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Looking for a destination where you can enjoy luxury on the cheap? In the United States, Las Vegas is probably no surprise as the value leader. Internationally, Bangkok seems to be the winner. Two recent studies took a close look at relative "values" in these and other important tourist destinations.
TripAdvisor, which bills itself as "the world's largest online travel community," computes a "Best Value Index" for cities around the world, based on the cost of one night in a four-star hotel, a pizza, one dry Martini, and a five-mile taxi trip, as determined through extensive input from travelers:
As noted, Las Vegas tops the list, which is no surprise. The TripAdvisor index for Vegas comes to $164. And I know you can often enjoy five-star luxury hotel accommodations midweek for less than $150 a night—accommodations that would cost at least three times that in most other big U.S. cities. Next best, but at significantly higher index numbers (from $210 to $215), are Dallas, New Orleans, and Atlanta. The top end of the scale is no surprise, either: New York City, at $367, with Boston and Washington fairly close behind.
Bangkok is the worldwide winner, at $112. Others in the top 10 offer a surprising range of visitor options and experiences, from Sofia, Warsaw, and Budapest in Europe to Beijing, Sharm-el-Sheikh, Kuala Lumpur, Auckland, Marrakech, and Dubai, all for $154 or less. Again, the top end is what you'd expect, with Paris at $429 and Zurich, London, and Tokyo all higher than New York.
To me, the most encouraging finding here is how diverse the best-value cities are, especially in the international group. You can choose anything from steamy, exotic Bangkok to crisp and friendly Auckland to architecturally stunning Dubai to beach resort Sharm-el-Shiekh to historic Budapest and Warsaw. If you can't find something you like in one of these cities, you should stay home.
The Economist, that highly respected business publication, just updated its unique "Big Mac Index." Very simply, it's the U.S. dollar equivalent of the local price of a Big Mac in each country. And the theory is that because the Big Mac is probably the world's most widely available but totally standardized consumer purchase, relative Big Mac prices are a good guide to some combination of local currency valuation and local purchasing power. Although this concept seems simplistic, big time economists accept it as valid, and who am I to argue with big time economists?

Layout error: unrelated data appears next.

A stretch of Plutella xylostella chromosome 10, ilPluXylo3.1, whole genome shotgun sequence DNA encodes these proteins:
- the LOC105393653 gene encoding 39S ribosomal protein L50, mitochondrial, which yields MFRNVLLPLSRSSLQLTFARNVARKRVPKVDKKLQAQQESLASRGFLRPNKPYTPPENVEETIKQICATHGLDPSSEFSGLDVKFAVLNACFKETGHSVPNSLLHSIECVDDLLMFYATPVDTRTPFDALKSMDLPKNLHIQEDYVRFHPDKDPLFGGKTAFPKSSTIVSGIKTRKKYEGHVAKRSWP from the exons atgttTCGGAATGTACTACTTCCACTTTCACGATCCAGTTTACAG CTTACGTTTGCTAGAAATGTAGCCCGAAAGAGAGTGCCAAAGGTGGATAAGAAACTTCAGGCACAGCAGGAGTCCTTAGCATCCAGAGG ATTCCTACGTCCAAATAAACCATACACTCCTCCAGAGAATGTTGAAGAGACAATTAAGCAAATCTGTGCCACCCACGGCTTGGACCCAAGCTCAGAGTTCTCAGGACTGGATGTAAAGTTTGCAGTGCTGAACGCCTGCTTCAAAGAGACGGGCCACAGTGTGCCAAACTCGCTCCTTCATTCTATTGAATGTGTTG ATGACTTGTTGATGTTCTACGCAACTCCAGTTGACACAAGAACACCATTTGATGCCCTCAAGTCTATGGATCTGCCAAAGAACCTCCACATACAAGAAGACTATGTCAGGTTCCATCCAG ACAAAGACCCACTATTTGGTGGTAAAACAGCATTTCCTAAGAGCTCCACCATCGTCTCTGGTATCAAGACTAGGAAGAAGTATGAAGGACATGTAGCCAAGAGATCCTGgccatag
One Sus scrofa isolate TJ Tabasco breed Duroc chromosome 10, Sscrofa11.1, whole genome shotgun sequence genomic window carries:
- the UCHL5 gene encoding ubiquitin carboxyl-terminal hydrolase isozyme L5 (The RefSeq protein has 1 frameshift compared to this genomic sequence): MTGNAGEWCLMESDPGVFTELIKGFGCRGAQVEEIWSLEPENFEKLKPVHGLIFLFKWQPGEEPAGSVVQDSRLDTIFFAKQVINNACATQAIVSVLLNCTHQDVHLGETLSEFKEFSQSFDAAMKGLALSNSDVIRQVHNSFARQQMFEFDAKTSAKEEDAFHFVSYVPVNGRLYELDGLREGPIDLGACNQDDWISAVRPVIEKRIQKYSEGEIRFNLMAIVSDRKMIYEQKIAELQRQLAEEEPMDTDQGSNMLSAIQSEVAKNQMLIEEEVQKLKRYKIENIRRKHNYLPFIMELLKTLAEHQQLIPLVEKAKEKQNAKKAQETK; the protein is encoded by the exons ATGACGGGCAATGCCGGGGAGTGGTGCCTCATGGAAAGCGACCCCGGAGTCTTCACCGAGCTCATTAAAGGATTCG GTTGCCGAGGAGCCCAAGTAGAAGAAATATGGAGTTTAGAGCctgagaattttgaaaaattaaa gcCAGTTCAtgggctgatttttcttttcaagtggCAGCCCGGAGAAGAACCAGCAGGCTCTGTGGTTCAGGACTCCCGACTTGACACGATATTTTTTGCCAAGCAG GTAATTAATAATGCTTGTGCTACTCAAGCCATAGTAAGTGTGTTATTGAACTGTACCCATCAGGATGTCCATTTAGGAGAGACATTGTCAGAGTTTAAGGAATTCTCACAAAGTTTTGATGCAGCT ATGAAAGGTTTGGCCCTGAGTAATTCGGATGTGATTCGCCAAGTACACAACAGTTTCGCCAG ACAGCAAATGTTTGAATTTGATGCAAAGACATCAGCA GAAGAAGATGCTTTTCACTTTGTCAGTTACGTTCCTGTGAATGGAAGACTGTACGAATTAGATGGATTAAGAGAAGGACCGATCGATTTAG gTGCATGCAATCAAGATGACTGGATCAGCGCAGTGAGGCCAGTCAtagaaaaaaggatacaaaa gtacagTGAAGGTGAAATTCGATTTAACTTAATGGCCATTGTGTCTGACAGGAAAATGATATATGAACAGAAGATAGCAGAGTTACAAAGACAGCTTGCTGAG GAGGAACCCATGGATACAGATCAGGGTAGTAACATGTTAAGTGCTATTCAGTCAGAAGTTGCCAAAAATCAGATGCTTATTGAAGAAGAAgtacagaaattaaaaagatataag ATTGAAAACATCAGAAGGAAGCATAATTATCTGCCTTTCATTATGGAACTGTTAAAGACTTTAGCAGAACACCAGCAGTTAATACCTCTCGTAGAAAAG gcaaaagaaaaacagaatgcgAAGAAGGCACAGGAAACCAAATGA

Thus, relative prices for a Big Mac are supposed to reflect overall relative costs, compared to the U.S. base. Surprisingly, Big Macs cost a lot less in several foreign countries than the average $4.01 they cost here in the U.S. Prices are below $2.50 in China, Egypt, Hong Kong, India, Malaysia, Pakistan, and Thailand; they're less than $3 in Indonesia, Mexico, the Philippines, Russia, Saudi Arabia, South Africa, and Taiwan. The world's most expensive Big Macs are in Norway ($8.31), Switzerland ($8.06), and Sweden ($7.64); I know from experience that Finland, not covered in the survey, is also near the top. Prices in the most popular overseas destinations for Americans are $3.89 in Britain and $5 in Canada; for some reason, the Economist didn't include France, Germany, or Italy.
I'm not surprised that Bangkok/Thailand comes out best in both systems or that Zurich/Switzerland scores close to the most expensive. Those findings clearly correspond with my own observations.
I've often noted that if you really wanted to vacation at rock-bottom cost, you'd probably head for a small city, town, or state park relatively close to where you live. But that's not very helpful in the real world. What I do find helpful is the finding, from both reports, that some very interesting and rewarding destinations also qualify as good values. Sure, if you're in love with New York or Paris, you'll have to pay accordingly. And even there, going down market can cut your costs substantially. But if you want to combine good value with at least relative luxury, you'll find that in Bangkok, Vegas, and lots of other places.